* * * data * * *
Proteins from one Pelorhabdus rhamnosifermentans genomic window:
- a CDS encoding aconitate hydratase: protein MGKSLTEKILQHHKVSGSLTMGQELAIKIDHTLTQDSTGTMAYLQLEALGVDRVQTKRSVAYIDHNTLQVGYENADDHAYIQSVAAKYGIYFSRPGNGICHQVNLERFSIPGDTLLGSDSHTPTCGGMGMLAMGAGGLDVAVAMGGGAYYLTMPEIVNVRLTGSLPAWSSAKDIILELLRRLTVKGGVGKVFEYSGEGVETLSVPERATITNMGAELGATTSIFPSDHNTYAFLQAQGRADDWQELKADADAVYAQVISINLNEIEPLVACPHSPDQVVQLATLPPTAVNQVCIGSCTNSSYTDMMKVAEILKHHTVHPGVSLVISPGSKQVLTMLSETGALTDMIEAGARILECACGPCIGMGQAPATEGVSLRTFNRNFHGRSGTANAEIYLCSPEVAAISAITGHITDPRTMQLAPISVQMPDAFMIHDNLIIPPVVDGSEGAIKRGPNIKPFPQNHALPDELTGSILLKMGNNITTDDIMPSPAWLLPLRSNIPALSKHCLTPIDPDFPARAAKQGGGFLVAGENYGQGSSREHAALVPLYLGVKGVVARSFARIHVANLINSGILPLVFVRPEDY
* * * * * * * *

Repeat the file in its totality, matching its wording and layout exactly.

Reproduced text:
Proteins from one Pelorhabdus rhamnosifermentans genomic window:
- a CDS encoding aconitate hydratase: protein MGKSLTEKILQHHKVSGSLTMGQELAIKIDHTLTQDSTGTMAYLQLEALGVDRVQTKRSVAYIDHNTLQVGYENADDHAYIQSVAAKYGIYFSRPGNGICHQVNLERFSIPGDTLLGSDSHTPTCGGMGMLAMGAGGLDVAVAMGGGAYYLTMPEIVNVRLTGSLPAWSSAKDIILELLRRLTVKGGVGKVFEYSGEGVETLSVPERATITNMGAELGATTSIFPSDHNTYAFLQAQGRADDWQELKADADAVYAQVISINLNEIEPLVACPHSPDQVVQLATLPPTAVNQVCIGSCTNSSYTDMMKVAEILKHHTVHPGVSLVISPGSKQVLTMLSETGALTDMIEAGARILECACGPCIGMGQAPATEGVSLRTFNRNFHGRSGTANAEIYLCSPEVAAISAITGHITDPRTMQLAPISVQMPDAFMIHDNLIIPPVVDGSEGAIKRGPNIKPFPQNHALPDELTGSILLKMGNNITTDDIMPSPAWLLPLRSNIPALSKHCLTPIDPDFPARAAKQGGGFLVAGENYGQGSSREHAALVPLYLGVKGVVARSFARIHVANLINSGILPLVFVRPEDY